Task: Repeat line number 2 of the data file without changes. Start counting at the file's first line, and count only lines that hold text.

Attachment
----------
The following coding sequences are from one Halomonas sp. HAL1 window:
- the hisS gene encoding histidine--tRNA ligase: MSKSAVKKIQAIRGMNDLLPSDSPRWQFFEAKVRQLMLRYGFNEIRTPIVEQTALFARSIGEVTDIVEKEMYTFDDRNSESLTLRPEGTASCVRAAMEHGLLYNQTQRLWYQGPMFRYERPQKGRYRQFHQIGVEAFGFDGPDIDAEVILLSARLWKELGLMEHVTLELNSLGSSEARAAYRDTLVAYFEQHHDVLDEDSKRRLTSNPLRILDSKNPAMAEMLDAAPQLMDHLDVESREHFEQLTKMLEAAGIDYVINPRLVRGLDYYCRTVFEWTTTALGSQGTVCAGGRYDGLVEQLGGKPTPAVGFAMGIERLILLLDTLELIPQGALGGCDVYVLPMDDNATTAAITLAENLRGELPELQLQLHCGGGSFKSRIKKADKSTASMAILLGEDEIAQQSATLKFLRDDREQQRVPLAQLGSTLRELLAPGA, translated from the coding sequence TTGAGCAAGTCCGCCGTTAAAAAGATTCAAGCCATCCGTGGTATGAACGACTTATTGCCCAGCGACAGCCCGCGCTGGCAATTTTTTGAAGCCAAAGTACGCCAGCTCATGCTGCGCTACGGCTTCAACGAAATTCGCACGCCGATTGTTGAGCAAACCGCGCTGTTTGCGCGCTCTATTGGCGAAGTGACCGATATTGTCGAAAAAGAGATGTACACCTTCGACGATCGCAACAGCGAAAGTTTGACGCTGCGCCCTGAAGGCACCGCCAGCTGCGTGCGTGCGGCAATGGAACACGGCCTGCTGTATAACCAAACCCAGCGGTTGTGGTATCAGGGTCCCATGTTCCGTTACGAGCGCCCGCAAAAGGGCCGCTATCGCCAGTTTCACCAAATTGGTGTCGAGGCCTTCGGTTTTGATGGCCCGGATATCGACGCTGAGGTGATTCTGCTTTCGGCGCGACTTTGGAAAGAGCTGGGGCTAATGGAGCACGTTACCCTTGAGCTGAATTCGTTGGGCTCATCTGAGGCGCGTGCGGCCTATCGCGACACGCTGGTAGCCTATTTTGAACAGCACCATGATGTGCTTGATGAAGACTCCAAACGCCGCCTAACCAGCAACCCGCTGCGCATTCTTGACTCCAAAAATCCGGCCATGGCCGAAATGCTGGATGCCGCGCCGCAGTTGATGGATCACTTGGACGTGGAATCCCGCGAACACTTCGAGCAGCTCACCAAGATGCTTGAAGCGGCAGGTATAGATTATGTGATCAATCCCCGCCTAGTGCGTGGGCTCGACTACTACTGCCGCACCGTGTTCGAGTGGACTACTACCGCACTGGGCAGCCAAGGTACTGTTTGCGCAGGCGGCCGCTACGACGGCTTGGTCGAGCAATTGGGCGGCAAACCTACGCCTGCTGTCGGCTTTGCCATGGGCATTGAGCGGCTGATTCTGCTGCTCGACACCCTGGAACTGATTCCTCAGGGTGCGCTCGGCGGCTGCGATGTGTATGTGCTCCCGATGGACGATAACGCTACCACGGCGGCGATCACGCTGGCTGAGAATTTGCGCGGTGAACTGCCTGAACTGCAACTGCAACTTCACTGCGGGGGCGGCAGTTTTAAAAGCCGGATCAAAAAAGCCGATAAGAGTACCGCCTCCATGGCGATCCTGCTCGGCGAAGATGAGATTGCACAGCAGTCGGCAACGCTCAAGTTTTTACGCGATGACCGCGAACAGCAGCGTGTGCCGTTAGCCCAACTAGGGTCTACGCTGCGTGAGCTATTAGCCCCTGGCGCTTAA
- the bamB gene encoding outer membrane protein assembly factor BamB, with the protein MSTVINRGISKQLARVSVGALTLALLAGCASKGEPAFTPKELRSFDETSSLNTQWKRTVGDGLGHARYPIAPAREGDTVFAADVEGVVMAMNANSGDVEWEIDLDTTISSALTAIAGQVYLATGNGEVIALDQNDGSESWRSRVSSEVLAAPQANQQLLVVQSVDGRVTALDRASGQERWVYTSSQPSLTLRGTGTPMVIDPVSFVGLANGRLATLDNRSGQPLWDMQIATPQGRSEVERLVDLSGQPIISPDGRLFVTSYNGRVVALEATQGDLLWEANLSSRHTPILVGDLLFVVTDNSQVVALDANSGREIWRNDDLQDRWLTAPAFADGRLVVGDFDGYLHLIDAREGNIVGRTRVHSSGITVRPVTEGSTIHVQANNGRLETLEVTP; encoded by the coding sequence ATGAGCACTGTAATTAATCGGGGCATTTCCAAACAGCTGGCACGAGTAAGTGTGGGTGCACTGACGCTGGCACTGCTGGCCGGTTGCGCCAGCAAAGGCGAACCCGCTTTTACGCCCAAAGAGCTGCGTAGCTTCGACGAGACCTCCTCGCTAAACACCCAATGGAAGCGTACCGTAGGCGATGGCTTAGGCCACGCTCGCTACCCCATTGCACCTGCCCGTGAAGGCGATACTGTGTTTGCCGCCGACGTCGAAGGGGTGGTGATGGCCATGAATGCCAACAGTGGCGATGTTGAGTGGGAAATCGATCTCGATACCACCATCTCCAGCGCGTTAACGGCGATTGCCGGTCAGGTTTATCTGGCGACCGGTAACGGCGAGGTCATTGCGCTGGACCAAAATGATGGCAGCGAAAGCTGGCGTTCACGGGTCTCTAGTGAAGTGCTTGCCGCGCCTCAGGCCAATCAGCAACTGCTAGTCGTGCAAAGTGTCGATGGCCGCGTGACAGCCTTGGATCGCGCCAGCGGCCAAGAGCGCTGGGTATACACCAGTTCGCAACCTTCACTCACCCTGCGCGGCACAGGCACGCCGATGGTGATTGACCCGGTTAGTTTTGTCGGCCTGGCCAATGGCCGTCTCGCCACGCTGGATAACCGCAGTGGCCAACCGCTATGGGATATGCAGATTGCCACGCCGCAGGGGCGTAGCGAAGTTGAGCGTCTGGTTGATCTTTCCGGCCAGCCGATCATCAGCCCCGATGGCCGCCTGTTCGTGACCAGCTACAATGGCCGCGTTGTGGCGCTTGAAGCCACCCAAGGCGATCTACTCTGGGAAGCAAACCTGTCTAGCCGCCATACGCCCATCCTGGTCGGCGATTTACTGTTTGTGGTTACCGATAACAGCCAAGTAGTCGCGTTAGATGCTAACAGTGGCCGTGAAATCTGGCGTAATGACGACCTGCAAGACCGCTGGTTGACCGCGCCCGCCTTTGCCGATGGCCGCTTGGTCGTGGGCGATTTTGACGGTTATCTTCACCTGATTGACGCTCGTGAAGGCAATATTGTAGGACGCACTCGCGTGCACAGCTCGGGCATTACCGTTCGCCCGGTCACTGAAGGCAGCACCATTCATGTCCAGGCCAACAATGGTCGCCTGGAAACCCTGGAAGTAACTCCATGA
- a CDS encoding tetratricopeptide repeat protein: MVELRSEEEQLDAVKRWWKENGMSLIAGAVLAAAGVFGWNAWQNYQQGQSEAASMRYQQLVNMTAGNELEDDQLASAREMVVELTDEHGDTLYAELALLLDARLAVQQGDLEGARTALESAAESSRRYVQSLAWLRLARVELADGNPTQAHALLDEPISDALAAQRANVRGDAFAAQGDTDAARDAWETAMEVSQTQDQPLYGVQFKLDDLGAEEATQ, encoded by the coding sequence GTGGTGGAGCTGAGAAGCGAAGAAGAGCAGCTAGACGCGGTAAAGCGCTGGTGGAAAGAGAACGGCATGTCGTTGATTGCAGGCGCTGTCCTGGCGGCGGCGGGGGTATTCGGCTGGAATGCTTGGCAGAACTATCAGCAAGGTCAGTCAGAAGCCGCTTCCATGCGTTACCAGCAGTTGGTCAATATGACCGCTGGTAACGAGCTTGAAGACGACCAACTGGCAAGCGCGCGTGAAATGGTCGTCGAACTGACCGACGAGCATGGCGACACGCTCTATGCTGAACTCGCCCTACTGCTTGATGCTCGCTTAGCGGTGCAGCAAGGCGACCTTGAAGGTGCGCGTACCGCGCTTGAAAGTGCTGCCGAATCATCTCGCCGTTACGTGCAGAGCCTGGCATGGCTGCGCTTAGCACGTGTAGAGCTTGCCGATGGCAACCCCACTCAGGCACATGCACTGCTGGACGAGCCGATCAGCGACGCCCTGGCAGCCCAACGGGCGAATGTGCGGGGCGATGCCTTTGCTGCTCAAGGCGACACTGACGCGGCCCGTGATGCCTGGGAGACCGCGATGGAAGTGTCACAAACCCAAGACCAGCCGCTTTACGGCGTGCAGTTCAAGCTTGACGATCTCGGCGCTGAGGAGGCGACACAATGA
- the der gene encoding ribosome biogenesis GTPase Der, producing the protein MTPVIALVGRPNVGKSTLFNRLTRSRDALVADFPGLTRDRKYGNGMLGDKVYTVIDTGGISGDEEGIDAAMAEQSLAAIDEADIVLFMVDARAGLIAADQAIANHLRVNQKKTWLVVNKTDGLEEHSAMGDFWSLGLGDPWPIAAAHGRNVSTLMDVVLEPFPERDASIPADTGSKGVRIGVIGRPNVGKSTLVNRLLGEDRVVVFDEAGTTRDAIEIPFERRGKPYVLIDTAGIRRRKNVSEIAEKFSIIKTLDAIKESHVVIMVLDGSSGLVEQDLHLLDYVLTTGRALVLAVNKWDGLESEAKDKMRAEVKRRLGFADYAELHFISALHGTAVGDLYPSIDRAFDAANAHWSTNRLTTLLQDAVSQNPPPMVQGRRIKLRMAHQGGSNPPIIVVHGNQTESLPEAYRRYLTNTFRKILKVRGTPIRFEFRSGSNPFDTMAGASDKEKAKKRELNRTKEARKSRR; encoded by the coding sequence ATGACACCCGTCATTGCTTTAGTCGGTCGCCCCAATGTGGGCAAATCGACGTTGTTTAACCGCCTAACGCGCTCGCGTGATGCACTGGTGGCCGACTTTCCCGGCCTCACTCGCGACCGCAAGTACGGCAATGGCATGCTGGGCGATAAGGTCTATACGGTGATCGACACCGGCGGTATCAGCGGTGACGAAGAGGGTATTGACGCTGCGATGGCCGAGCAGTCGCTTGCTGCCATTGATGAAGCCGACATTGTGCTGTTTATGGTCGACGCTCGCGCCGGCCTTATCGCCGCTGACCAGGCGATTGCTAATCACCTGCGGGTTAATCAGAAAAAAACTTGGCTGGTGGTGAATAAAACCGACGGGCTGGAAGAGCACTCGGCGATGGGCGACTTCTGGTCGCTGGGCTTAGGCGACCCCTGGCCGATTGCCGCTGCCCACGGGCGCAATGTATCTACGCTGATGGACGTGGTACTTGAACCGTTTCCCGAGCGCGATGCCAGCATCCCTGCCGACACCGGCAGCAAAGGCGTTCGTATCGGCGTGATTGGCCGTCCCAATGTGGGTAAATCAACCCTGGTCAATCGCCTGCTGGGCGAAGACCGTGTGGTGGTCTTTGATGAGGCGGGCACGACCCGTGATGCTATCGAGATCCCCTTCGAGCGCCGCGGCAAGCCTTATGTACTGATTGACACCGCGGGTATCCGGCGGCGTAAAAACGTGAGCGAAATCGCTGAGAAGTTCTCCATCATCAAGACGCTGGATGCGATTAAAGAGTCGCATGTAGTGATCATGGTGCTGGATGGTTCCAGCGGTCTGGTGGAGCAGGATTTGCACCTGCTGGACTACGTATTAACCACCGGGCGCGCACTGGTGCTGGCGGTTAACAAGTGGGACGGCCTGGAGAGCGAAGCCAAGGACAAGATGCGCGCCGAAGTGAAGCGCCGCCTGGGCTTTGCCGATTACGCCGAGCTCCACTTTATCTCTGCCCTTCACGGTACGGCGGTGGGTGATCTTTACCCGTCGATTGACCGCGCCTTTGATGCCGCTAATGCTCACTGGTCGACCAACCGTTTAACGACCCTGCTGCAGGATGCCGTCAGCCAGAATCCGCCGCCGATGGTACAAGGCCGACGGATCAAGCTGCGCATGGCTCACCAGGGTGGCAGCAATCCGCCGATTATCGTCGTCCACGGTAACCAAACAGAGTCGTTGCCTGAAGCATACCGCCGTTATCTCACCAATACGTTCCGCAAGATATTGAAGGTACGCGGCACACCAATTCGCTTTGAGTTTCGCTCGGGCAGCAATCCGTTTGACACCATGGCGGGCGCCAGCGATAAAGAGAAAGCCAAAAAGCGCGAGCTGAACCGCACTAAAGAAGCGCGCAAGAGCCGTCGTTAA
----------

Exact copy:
- the hisS gene encoding histidine--tRNA ligase: MSKSAVKKIQAIRGMNDLLPSDSPRWQFFEAKVRQLMLRYGFNEIRTPIVEQTALFARSIGEVTDIVEKEMYTFDDRNSESLTLRPEGTASCVRAAMEHGLLYNQTQRLWYQGPMFRYERPQKGRYRQFHQIGVEAFGFDGPDIDAEVILLSARLWKELGLMEHVTLELNSLGSSEARAAYRDTLVAYFEQHHDVLDEDSKRRLTSNPLRILDSKNPAMAEMLDAAPQLMDHLDVESREHFEQLTKMLEAAGIDYVINPRLVRGLDYYCRTVFEWTTTALGSQGTVCAGGRYDGLVEQLGGKPTPAVGFAMGIERLILLLDTLELIPQGALGGCDVYVLPMDDNATTAAITLAENLRGELPELQLQLHCGGGSFKSRIKKADKSTASMAILLGEDEIAQQSATLKFLRDDREQQRVPLAQLGSTLRELLAPGA, translated from the coding sequence TTGAGCAAGTCCGCCGTTAAAAAGATTCAAGCCATCCGTGGTATGAACGACTTATTGCCCAGCGACAGCCCGCGCTGGCAATTTTTTGAAGCCAAAGTACGCCAGCTCATGCTGCGCTACGGCTTCAACGAAATTCGCACGCCGATTGTTGAGCAAACCGCGCTGTTTGCGCGCTCTATTGGCGAAGTGACCGATATTGTCGAAAAAGAGATGTACACCTTCGACGATCGCAACAGCGAAAGTTTGACGCTGCGCCCTGAAGGCACCGCCAGCTGCGTGCGTGCGGCAATGGAACACGGCCTGCTGTATAACCAAACCCAGCGGTTGTGGTATCAGGGTCCCATGTTCCGTTACGAGCGCCCGCAAAAGGGCCGCTATCGCCAGTTTCACCAAATTGGTGTCGAGGCCTTCGGTTTTGATGGCCCGGATATCGACGCTGAGGTGATTCTGCTTTCGGCGCGACTTTGGAAAGAGCTGGGGCTAATGGAGCACGTTACCCTTGAGCTGAATTCGTTGGGCTCATCTGAGGCGCGTGCGGCCTATCGCGACACGCTGGTAGCCTATTTTGAACAGCACCATGATGTGCTTGATGAAGACTCCAAACGCCGCCTAACCAGCAACCCGCTGCGCATTCTTGACTCCAAAAATCCGGCCATGGCCGAAATGCTGGATGCCGCGCCGCAGTTGATGGATCACTTGGACGTGGAATCCCGCGAACACTTCGAGCAGCTCACCAAGATGCTTGAAGCGGCAGGTATAGATTATGTGATCAATCCCCGCCTAGTGCGTGGGCTCGACTACTACTGCCGCACCGTGTTCGAGTGGACTACTACCGCACTGGGCAGCCAAGGTACTGTTTGCGCAGGCGGCCGCTACGACGGCTTGGTCGAGCAATTGGGCGGCAAACCTACGCCTGCTGTCGGCTTTGCCATGGGCATTGAGCGGCTGATTCTGCTGCTCGACACCCTGGAACTGATTCCTCAGGGTGCGCTCGGCGGCTGCGATGTGTATGTGCTCCCGATGGACGATAACGCTACCACGGCGGCGATCACGCTGGCTGAGAATTTGCGCGGTGAACTGCCTGAACTGCAACTGCAACTTCACTGCGGGGGCGGCAGTTTTAAAAGCCGGATCAAAAAAGCCGATAAGAGTACCGCCTCCATGGCGATCCTGCTCGGCGAAGATGAGATTGCACAGCAGTCGGCAACGCTCAAGTTTTTACGCGATGACCGCGAACAGCAGCGTGTGCCGTTAGCCCAACTAGGGTCTACGCTGCGTGAGCTATTAGCCCCTGGCGCTTAA